Security Council calls for two-state solution
Palestinians, Israelis urged to resume talks
UNITED NATIONS - The UN Security Council sent a strong message to Israel yesterday that the international community is demanding "urgent efforts" to create a separate Palestinian state and achieve an overall Mideast peace settlement.
The council statement was approved by all 15 members a week before Prime Minister Benjamin Netanyahu of Israel, who has refused to endorse the two-state solution, holds his first meeting in Washington with President Obama.
US Ambassador Susan Rice, speaking at a ministerial meeting of the council as a member of Obama's Cabinet, underscored the president's determination to vigorously pursue "a comprehensive peace between Israel and its Arab neighbors" in the months ahead.
Israel's UN ambassador, Gabriela Shalev, objected to the meeting, saying Israel doesn't believe the involvement of the Security Council contributes to the political process in the Middle East and calling the timing "inappropriate" because of Netanyahu's upcoming visit and the government's ongoing policy review.
"This process should be bilateral and left to the parties themselves," Shalev said in a statement.
But Foreign Minister Sergey Lavrov of Russia, which holds the council presidency this month and organized yesterday's meeting, stressed the importance of a rapid resumption of negotiations between Israel and the Palestinians and of international involvement in the process, a view echoed by Rice and council members.
The council reiterated its call for "renewed and urgent efforts by the parties and the international community" to reach a Mideast peace agreement "based on the vision of a region where two democratic states, Israel and Palestine, will live side by side in peace," according to its statement.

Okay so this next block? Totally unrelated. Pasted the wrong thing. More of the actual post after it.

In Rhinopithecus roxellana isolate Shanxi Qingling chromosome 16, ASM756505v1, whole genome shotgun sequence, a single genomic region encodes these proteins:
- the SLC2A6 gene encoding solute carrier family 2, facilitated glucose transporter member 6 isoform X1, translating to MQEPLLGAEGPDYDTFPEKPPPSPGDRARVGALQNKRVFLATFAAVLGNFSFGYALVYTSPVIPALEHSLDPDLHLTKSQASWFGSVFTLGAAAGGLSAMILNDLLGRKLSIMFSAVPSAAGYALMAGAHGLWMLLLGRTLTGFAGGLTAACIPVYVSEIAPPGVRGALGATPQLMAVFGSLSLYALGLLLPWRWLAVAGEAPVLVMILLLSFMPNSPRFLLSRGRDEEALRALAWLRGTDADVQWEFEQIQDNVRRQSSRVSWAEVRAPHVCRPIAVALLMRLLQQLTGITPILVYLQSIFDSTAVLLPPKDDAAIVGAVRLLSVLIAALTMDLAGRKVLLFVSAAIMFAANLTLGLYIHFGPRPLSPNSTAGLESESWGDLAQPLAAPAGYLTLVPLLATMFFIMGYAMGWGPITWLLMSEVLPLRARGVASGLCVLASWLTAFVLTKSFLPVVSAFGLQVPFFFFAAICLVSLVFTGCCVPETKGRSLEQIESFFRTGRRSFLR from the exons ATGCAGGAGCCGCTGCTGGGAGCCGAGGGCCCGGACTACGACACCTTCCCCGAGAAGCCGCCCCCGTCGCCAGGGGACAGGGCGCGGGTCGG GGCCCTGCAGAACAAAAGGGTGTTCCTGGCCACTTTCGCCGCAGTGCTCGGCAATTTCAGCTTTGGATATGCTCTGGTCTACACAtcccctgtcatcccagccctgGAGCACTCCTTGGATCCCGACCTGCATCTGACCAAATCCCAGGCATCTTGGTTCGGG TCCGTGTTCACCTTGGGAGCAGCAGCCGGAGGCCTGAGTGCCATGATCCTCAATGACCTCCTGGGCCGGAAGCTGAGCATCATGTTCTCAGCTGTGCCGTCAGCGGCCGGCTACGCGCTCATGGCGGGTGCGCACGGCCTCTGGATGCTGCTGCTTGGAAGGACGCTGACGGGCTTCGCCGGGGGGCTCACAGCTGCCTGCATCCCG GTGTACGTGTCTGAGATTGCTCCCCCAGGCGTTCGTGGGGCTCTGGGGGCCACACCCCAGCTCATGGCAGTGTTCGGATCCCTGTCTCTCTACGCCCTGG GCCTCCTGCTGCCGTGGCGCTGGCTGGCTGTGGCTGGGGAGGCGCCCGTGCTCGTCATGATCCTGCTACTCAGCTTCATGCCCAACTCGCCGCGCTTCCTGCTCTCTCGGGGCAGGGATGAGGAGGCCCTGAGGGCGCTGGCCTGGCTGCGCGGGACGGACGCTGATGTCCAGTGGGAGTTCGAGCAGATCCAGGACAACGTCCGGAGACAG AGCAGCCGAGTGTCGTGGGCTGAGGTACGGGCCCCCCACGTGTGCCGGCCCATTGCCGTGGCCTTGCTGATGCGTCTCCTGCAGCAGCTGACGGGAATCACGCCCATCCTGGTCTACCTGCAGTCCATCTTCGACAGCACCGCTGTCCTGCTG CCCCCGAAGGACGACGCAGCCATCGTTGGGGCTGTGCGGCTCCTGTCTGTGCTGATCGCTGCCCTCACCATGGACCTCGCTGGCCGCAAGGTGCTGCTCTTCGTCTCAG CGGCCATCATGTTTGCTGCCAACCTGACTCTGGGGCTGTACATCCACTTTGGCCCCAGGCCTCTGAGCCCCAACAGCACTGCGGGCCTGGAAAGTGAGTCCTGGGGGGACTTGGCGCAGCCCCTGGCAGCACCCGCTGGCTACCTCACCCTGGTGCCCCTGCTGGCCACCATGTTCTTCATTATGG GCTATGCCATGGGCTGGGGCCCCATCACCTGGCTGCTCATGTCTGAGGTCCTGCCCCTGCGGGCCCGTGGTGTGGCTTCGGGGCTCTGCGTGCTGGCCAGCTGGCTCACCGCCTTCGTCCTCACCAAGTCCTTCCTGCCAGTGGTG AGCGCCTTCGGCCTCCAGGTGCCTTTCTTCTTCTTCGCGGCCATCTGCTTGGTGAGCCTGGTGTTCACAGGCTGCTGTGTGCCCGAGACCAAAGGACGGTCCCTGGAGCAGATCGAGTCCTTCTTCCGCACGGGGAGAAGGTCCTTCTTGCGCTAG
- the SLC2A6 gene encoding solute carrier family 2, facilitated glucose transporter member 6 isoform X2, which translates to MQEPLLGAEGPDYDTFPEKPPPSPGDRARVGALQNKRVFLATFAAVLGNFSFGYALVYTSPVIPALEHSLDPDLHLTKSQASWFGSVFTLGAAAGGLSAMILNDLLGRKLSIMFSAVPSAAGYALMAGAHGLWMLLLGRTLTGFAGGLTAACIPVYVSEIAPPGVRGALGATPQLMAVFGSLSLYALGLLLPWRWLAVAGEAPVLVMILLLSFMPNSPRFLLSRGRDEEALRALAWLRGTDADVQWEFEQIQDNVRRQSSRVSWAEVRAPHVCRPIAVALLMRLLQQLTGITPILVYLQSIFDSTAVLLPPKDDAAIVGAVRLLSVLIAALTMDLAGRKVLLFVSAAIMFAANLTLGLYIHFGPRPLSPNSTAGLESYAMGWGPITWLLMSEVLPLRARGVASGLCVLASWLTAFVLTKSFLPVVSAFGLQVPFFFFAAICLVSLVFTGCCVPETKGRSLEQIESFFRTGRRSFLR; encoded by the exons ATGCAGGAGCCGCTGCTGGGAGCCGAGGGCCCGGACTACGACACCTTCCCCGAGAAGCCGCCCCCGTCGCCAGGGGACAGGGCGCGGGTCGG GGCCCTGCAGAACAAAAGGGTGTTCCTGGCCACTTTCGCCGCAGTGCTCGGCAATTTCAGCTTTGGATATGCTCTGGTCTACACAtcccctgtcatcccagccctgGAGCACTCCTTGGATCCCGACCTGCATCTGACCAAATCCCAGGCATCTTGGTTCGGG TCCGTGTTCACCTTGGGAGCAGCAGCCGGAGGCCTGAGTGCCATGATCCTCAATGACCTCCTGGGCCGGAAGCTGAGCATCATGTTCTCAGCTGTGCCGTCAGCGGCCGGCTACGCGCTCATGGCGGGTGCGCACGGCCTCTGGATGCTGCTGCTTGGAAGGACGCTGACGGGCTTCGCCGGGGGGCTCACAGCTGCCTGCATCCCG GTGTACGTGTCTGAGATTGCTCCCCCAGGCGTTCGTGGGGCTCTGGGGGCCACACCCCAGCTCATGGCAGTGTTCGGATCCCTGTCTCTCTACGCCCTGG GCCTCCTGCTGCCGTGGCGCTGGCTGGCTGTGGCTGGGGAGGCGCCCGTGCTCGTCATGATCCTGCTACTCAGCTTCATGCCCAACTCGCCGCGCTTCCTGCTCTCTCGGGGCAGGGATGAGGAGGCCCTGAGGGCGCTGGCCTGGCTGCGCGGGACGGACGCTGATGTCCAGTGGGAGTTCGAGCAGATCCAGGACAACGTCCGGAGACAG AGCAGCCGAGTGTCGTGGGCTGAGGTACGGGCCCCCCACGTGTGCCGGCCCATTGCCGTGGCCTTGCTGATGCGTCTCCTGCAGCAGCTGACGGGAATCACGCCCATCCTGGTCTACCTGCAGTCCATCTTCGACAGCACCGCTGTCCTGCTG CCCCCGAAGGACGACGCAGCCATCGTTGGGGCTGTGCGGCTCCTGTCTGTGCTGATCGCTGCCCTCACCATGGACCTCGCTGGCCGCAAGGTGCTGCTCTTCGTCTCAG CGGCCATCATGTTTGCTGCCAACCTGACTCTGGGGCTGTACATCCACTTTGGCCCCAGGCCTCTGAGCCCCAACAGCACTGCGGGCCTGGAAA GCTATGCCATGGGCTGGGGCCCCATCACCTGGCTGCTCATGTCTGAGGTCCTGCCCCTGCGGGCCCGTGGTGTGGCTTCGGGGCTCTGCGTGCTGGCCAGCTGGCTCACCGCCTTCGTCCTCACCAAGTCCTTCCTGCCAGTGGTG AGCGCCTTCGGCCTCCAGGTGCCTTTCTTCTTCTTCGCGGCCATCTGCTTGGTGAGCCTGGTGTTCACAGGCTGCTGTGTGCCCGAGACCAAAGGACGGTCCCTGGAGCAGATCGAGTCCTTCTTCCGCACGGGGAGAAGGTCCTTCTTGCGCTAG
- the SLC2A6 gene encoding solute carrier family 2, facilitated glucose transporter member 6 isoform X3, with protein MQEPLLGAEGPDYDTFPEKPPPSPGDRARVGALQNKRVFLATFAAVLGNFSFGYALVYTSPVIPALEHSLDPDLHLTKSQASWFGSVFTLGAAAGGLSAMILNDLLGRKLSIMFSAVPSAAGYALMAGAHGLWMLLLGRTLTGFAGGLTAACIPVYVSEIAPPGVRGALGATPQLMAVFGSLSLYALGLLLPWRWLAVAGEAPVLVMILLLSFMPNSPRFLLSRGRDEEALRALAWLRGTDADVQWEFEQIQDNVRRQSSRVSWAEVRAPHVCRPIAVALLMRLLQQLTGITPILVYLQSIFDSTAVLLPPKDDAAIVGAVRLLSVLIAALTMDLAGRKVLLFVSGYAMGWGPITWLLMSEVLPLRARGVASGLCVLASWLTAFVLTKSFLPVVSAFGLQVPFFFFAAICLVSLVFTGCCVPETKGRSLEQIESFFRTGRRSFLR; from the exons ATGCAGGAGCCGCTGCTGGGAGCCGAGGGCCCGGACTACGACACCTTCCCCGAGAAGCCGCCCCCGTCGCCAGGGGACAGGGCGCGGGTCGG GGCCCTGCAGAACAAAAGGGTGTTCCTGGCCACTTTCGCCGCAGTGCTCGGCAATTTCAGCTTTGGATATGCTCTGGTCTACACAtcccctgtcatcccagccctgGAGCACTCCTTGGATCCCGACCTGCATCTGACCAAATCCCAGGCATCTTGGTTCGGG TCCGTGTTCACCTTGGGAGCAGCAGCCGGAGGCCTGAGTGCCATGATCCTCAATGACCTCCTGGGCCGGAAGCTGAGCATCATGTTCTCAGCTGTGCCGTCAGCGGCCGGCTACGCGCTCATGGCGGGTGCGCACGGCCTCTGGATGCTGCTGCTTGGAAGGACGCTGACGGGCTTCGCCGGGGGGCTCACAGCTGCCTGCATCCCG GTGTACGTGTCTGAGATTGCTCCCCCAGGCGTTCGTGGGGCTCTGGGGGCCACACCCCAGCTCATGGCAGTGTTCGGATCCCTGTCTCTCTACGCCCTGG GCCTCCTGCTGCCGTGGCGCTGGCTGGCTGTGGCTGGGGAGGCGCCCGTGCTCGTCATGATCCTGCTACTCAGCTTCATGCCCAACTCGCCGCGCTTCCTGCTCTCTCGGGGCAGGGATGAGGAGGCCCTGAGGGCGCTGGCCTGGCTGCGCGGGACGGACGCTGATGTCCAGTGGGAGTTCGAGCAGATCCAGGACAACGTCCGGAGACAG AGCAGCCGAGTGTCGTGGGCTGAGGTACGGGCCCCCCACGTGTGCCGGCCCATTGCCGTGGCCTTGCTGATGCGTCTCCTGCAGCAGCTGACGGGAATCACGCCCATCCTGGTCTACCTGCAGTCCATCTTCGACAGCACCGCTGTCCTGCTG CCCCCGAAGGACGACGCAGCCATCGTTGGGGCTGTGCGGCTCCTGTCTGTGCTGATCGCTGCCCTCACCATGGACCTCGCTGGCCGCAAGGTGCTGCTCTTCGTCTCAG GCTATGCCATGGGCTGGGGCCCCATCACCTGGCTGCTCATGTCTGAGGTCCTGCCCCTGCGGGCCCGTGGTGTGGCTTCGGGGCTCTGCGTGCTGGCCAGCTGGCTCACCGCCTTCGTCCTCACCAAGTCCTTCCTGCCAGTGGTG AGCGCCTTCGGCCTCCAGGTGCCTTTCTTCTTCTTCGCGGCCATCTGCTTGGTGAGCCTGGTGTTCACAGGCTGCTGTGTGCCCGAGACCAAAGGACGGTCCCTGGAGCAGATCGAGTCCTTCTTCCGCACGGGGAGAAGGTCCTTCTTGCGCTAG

Lavrov said the council wanted to ensure that the two-state solution was "clearly reaffirmed" and "that the resumption of talks should not go back to square one," he said.
While Israel's previous government, led by Prime Minster Ehud Olmert, was committed to the goal of Israelis and Palestinians living side by side in peaceful independent states, Netanyahu has expressed misgivings about an independent Palestinian state.
In the six weeks since he became prime minister, Netanyahu has pointed to Hamas's takeover of Gaza as a precedent and warned that turning over land to the Palestinians can bring violent extremists to power and endanger Israel.
While the Security Council took a strong tone with Israel, it also had a message for the Palestinians.
It urged Palestinian factions to take "tangible steps" toward reconciliation, such as renouncing violence, respecting past commitments, and recognizing Israel - the last of which Hamas refuses to do.
The council backed the long-stalled road map to Mideast peace drafted in 2003 by the Quartet of Mideast peacemakers - the United States, Russia, the UN, and the European Union - that outlined simultaneous steps for Israel and the Palestinians to establish a Palestinian state.
The council also backed the Arab peace initiative launched in 2002 that calls for Arab recognition of the Jewish state in exchange for a full Israeli withdrawal from all lands captured in the 1967 Mideast war.
UN Secretary General Ban Ki-moon said both sides must take steps to achieve peace.
"Violence and terror will not bring the Palestinians statehood and dignity," he said, "and settlement expansion and closure will not bring Israel security or peace."
Also yesterday, in Sharm el-Sheik, Egypt, Netanyahu sought Egypt's help in building a coalition of Arab nations against Iran, framing the broader Middle East conflict as one in which moderates must band together to confront extremists.
The Israeli leader spoke at a news conference beside President Hosni Mubarak of Egypt after they met in the Red Sea resort. Mubarak avoided any mention of specific regional threats and said peace with the Palestinians would bring stability and reinforce cooperation in the region.
It was Netanyahu's first trip to the Arab world since becoming prime minister on March 31.
Netanyahu made an argument that the Jewish state and moderate Arab nations shared a common threat.
"The struggle in the Middle East is not a struggle between peoples or a struggle between religions," he said. "It is a struggle between extremists and moderates, a struggle between those who seek life and those who spread violence and death."